This piece was originally published by The Baltimore Sun.
This year, when Joe Biden passed the threshold of more votes cast than had been cast for any candidate in U.S. history — clearly winning the popular vote — the Electoral College system meant it was still far from assured that he would win the election. The shadow that loomed over Mr. Biden’s achievement, and the threat that once again the will of the people could be subverted, was all too clear.
It’s also painfully obvious that the Electoral College map forces candidates to focus an inordinate amount of time and money on a handful of competitive swing states, like Florida and Pennsylvania — de-prioritizing the needs and concerns of millions of Americans, because candidates don’t need their votes to win.
To end the dominance of the Electoral College and bridge this gap in our democracy, we support the state-based National Popular Vote campaign, which is exactly what it sounds like: a change to electing presidents based on the total number of votes cast.
In addition, we have to put new energy into passing the John Lewis Voting Rights Advancement Act — and if the U.S. Senate remains in Republican hands, to relentlessly shame it for failing to do so before now.
The VRAA would help put a stop to the voter suppression that has raged out of control, especially for communities of color and in Native American communities, since the Supreme Court gutted the original Voting Rights Act in 2013. Purges of voter rolls, shuttering of polling places, outrageous voter ID requirements — all are the legacy of the loss of the preclearance requirement in the wrecked Voting Rights Act, and they need to stop.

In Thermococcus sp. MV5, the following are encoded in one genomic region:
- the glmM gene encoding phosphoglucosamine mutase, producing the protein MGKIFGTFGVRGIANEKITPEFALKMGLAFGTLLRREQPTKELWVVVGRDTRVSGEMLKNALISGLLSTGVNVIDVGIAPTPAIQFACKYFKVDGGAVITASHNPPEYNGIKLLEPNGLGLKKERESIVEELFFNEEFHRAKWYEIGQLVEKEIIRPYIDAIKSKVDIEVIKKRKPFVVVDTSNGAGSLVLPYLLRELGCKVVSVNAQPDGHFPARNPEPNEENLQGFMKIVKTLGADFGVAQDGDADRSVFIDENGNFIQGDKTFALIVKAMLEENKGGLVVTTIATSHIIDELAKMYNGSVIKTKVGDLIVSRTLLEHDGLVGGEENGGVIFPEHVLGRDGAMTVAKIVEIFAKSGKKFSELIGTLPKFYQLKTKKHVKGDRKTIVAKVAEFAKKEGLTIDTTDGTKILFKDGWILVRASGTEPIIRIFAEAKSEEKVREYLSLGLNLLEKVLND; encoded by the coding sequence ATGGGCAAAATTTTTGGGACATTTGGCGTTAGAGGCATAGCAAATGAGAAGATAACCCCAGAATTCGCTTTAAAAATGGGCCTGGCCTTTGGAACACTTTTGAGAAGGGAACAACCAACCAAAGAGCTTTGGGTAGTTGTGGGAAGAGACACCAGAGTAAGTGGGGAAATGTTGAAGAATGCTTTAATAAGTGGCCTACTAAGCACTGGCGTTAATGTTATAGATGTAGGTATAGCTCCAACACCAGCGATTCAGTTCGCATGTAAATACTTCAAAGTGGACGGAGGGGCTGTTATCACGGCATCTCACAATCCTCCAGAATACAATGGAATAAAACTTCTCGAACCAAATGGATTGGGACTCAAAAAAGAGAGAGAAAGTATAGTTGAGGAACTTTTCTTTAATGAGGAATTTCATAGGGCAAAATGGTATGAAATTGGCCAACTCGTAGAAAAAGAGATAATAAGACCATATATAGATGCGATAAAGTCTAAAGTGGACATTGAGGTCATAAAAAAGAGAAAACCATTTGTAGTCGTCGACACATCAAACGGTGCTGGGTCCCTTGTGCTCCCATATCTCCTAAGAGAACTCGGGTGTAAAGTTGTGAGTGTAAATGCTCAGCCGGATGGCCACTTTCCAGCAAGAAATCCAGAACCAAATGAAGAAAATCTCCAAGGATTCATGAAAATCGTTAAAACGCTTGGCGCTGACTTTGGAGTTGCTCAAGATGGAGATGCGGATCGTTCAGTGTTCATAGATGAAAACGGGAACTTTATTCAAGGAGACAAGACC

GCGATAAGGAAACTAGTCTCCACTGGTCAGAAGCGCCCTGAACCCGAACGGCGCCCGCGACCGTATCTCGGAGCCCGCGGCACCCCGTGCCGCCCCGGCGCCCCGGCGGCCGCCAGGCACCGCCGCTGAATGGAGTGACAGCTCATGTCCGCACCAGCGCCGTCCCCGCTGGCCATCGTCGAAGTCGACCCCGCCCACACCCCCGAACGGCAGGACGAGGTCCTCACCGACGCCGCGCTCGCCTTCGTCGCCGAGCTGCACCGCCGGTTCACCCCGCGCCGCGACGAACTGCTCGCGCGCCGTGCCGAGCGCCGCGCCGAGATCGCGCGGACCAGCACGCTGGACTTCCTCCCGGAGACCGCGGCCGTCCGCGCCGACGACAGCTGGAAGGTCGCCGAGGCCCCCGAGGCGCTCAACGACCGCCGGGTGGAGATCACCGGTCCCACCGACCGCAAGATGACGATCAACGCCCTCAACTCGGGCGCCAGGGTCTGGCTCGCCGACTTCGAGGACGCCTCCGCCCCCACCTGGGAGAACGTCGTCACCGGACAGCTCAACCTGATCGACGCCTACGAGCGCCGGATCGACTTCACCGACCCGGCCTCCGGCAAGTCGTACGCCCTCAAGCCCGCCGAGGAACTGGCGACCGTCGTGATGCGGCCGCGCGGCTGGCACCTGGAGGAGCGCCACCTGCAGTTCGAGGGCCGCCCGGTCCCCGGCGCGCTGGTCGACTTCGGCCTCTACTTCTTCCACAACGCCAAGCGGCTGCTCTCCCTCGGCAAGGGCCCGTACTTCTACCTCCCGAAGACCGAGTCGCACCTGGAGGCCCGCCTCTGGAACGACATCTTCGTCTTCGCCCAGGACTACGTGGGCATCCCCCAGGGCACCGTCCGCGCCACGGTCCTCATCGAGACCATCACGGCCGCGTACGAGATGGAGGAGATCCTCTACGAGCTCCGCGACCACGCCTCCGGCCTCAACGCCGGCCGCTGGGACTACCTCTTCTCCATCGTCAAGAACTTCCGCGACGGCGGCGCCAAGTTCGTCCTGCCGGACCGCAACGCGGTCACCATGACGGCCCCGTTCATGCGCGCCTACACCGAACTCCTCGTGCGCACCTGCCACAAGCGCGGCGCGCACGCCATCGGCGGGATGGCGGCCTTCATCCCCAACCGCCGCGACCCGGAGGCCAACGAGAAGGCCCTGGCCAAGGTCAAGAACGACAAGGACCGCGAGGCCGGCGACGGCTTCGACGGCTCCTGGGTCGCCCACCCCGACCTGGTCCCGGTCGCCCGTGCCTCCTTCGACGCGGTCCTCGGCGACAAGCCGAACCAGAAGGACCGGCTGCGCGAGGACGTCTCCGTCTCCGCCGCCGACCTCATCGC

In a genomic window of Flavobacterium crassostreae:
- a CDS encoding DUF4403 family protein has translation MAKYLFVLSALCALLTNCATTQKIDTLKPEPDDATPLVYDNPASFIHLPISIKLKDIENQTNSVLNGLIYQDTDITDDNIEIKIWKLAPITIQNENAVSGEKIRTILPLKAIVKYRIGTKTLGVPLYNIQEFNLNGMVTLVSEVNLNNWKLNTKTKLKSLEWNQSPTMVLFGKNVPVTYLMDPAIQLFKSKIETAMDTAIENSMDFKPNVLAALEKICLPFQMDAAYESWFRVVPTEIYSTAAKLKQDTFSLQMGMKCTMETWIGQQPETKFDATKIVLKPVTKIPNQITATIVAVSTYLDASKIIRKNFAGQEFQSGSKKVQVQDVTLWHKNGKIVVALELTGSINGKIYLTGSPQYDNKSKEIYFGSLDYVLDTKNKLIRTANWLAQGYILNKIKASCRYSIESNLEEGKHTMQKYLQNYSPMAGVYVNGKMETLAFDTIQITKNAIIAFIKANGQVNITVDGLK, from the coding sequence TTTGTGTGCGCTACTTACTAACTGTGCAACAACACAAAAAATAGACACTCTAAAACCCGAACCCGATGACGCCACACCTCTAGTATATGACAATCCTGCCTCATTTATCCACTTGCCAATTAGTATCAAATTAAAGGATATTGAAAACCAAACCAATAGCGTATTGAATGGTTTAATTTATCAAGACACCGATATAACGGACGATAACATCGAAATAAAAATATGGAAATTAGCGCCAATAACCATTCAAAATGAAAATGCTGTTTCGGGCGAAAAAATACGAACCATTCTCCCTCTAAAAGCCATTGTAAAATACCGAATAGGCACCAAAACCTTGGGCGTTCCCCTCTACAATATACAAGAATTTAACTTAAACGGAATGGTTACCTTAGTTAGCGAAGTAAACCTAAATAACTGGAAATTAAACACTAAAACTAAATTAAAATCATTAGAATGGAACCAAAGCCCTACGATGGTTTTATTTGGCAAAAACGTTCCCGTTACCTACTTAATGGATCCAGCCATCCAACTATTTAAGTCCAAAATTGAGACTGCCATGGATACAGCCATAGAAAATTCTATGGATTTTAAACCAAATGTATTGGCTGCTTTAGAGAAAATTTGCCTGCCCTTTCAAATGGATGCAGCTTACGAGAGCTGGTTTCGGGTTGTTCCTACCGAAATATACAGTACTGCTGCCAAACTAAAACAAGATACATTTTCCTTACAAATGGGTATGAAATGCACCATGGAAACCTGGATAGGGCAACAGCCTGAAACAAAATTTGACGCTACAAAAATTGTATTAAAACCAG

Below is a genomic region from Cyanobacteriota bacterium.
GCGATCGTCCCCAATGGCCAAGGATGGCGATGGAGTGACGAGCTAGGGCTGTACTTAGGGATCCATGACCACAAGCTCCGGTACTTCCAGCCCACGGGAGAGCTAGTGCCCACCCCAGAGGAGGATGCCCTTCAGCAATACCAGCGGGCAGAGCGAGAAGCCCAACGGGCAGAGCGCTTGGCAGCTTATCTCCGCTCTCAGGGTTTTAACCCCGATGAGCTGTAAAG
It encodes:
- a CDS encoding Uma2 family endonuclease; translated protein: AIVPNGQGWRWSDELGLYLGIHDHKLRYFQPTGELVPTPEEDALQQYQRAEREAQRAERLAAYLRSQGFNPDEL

At the same time, we need to stop the perversion of our political system by big money pouring into our elections. When wealthy special interests play an outsized role in the electoral process, the result is lower voter turnout — particularly among people of color, Native American tribes and low-income communities — and, ultimately, policies that favor wealthy and corporate interests. At the federal level, the For the People Act passed by the House (and sidelined by the GOP-controlled Senate) contains many provisions to limit the role moneyed interests can play.
Finally, expanding voting rights for disenfranchised communities also means passing the Washington, D.C., Admissions Act and granting statehood to Puerto Rico to fully realize our vision of an inclusive voting system. Despite paying federal taxes, D.C.’s 700,000 residents — half of whom are Black — lack representation in Congress, as do the people of Puerto Rico, who voted in favor of statehood for the sixth time on Election Day. The citizens of both places deserve equal status in the U.S. and a voice in our federal government.
In this election, millions of Americans withstood a public health crisis — and for voters of color, shameful voter suppression tactics — in order to vote. We have shown our sheer will and determination to make our voices heard at the ballot box, but we still have a system that doesn’t fully honor the principle of one person, one vote. Instead, we have one that reflects the undemocratic belief that has characterized too much of our history: that some people deserve more power than others. And that’s wrong.
Now let’s get to work.